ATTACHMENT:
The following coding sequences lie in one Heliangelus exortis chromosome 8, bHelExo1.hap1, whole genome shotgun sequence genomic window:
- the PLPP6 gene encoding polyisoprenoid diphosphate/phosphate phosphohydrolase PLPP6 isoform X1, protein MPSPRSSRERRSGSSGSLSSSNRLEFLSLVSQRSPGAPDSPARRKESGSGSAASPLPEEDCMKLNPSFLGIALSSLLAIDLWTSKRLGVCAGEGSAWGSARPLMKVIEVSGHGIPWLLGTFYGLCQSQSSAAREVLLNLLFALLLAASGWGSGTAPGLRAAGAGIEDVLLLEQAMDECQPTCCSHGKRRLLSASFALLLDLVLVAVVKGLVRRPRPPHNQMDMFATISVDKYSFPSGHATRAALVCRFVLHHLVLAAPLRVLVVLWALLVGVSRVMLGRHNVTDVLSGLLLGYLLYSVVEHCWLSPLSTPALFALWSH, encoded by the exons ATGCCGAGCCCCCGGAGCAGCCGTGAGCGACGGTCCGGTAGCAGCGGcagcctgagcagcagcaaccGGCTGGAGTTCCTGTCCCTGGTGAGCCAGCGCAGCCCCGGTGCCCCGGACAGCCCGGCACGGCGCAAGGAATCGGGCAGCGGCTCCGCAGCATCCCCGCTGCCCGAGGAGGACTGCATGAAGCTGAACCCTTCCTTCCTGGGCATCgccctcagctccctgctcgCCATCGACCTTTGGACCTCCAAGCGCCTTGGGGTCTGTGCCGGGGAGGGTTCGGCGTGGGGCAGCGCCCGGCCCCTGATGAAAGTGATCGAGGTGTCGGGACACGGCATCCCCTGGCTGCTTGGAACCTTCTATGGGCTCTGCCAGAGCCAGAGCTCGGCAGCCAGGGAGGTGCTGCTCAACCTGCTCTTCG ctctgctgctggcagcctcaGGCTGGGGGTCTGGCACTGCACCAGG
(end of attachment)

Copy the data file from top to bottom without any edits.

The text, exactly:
The following coding sequences lie in one Heliangelus exortis chromosome 8, bHelExo1.hap1, whole genome shotgun sequence genomic window:
- the PLPP6 gene encoding polyisoprenoid diphosphate/phosphate phosphohydrolase PLPP6 isoform X1, protein MPSPRSSRERRSGSSGSLSSSNRLEFLSLVSQRSPGAPDSPARRKESGSGSAASPLPEEDCMKLNPSFLGIALSSLLAIDLWTSKRLGVCAGEGSAWGSARPLMKVIEVSGHGIPWLLGTFYGLCQSQSSAAREVLLNLLFALLLAASGWGSGTAPGLRAAGAGIEDVLLLEQAMDECQPTCCSHGKRRLLSASFALLLDLVLVAVVKGLVRRPRPPHNQMDMFATISVDKYSFPSGHATRAALVCRFVLHHLVLAAPLRVLVVLWALLVGVSRVMLGRHNVTDVLSGLLLGYLLYSVVEHCWLSPLSTPALFALWSH, encoded by the exons ATGCCGAGCCCCCGGAGCAGCCGTGAGCGACGGTCCGGTAGCAGCGGcagcctgagcagcagcaaccGGCTGGAGTTCCTGTCCCTGGTGAGCCAGCGCAGCCCCGGTGCCCCGGACAGCCCGGCACGGCGCAAGGAATCGGGCAGCGGCTCCGCAGCATCCCCGCTGCCCGAGGAGGACTGCATGAAGCTGAACCCTTCCTTCCTGGGCATCgccctcagctccctgctcgCCATCGACCTTTGGACCTCCAAGCGCCTTGGGGTCTGTGCCGGGGAGGGTTCGGCGTGGGGCAGCGCCCGGCCCCTGATGAAAGTGATCGAGGTGTCGGGACACGGCATCCCCTGGCTGCTTGGAACCTTCTATGGGCTCTGCCAGAGCCAGAGCTCGGCAGCCAGGGAGGTGCTGCTCAACCTGCTCTTCG ctctgctgctggcagcctcaGGCTGGGGGTCTGGCACTGCACCAGG